Bud To Blossom: The Story Behind Louis de Guzman's New Balance 574 'Ma Divina'
Chicago-based fine artist and designer Louis De Guzman uses his signature 'geometric abstraction' style to reimagine cartoon icons like Bart Simpson, SpongeBob SquarePants and Bugs Bunny as striking paintings and sculptures. However, his first artistic spark didn't come from Saturday morning cartoons: it came from his mother's love of floral arrangements and bouquet-making.
As a young child, De Guzman would accompany his mother to craft shows around the Chicago area. He often speaks of his visceral memories from those shows – his mother's artistry, the bright colours of the flowers and the drawings he'd create to try and replicate her bouquets. Now, he's telling that story through his latest New Balance colab: the 574 'Ma Divina,' both a deeply personal story for the artist and a physical acknowledgement of his belief that his work is for everyone.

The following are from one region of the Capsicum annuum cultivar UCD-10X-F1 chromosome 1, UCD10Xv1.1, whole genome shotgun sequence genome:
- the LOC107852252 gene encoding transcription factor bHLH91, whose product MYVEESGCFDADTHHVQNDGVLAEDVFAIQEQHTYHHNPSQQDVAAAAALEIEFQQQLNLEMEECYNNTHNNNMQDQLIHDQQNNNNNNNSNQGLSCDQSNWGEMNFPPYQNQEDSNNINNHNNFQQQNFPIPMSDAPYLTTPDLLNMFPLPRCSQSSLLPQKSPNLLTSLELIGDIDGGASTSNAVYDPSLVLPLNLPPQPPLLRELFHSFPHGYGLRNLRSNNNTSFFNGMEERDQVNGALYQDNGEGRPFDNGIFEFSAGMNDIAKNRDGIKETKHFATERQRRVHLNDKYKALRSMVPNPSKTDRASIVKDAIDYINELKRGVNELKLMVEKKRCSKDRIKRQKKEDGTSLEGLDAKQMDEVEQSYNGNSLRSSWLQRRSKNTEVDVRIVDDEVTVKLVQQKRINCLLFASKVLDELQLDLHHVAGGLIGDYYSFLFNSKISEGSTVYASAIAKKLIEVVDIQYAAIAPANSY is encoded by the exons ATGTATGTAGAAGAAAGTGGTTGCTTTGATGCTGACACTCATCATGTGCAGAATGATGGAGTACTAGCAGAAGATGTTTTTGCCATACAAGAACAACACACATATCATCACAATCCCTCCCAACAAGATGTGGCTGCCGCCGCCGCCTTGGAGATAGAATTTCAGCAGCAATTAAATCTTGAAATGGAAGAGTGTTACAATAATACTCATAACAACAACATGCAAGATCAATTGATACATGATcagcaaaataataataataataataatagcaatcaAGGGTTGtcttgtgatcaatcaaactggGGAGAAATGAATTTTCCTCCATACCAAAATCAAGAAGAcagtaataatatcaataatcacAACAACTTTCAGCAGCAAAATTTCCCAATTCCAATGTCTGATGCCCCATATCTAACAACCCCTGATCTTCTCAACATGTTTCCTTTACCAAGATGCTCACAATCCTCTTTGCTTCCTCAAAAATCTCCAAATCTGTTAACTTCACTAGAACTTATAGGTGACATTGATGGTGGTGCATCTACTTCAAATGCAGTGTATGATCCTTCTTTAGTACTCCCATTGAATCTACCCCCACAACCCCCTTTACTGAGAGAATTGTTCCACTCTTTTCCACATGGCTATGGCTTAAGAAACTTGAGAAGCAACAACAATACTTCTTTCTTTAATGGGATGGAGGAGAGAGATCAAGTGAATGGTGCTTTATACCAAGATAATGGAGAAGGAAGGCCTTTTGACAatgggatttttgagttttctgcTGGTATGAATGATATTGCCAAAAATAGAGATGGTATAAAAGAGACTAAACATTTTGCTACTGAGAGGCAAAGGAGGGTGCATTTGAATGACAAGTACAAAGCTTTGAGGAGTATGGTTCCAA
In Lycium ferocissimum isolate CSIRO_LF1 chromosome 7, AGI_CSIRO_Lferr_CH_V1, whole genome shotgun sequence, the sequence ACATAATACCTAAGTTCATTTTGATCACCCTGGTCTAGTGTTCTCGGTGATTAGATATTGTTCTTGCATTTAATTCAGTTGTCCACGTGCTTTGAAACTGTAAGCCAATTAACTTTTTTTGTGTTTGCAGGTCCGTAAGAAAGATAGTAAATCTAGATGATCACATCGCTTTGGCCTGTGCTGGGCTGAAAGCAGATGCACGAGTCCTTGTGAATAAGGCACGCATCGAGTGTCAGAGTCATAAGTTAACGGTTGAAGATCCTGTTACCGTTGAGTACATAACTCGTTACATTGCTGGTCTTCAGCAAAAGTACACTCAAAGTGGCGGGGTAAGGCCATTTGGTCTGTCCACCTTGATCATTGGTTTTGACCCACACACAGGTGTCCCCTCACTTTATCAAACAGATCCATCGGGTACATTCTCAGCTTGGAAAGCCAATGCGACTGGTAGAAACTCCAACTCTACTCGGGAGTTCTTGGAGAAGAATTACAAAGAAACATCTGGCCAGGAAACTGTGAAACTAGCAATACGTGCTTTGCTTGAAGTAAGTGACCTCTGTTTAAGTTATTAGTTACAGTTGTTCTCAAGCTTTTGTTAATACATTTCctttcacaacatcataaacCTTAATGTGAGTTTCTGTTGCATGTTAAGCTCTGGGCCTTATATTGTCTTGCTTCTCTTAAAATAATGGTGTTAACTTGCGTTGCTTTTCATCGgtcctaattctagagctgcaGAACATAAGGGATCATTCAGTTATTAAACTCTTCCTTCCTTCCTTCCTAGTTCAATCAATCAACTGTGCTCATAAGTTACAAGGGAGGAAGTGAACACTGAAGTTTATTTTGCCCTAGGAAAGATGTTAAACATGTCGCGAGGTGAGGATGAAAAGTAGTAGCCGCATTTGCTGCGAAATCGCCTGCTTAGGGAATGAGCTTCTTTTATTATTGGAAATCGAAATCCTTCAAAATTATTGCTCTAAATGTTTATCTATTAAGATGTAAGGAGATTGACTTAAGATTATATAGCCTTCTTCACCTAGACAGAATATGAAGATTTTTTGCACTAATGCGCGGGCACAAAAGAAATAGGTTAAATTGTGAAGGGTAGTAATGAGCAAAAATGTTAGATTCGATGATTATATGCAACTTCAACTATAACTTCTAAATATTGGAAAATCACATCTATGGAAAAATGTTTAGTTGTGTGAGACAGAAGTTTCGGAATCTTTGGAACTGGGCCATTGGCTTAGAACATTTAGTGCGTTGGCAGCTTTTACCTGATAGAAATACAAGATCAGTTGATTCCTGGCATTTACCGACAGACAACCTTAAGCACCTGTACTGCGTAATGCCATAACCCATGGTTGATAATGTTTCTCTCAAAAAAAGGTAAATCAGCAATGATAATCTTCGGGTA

Sneaker Freaker spoke to Louis De Guzman ahead of the 'Ma Divina' release and touched on everything from his history with New Balance to the parallels he sees between footwear design and fine art. See the full conversation below.
You grew up in Chicago, which is a big Air Jordan and Air Force 1 city. How did you first get introduced to New Balance?
I actually started wearing New Balance in middle school. My parents would take me to ,Foot Locker for back-to-school shopping, and we were on a budget so expensive sneakers like Air Jordans were out of the question. This was the era when Foot Locker had the famous 2 pairs for $90 deal going, so I'd always get two pairs of 574s: navy blue and black. Those would be my shoes through the school year and into the summer, and I grew to really love the model after a while. It's funny, because sometimes when I go to visit my parents I'll still see an old-school red and black box chillin' at their house – it takes me right back!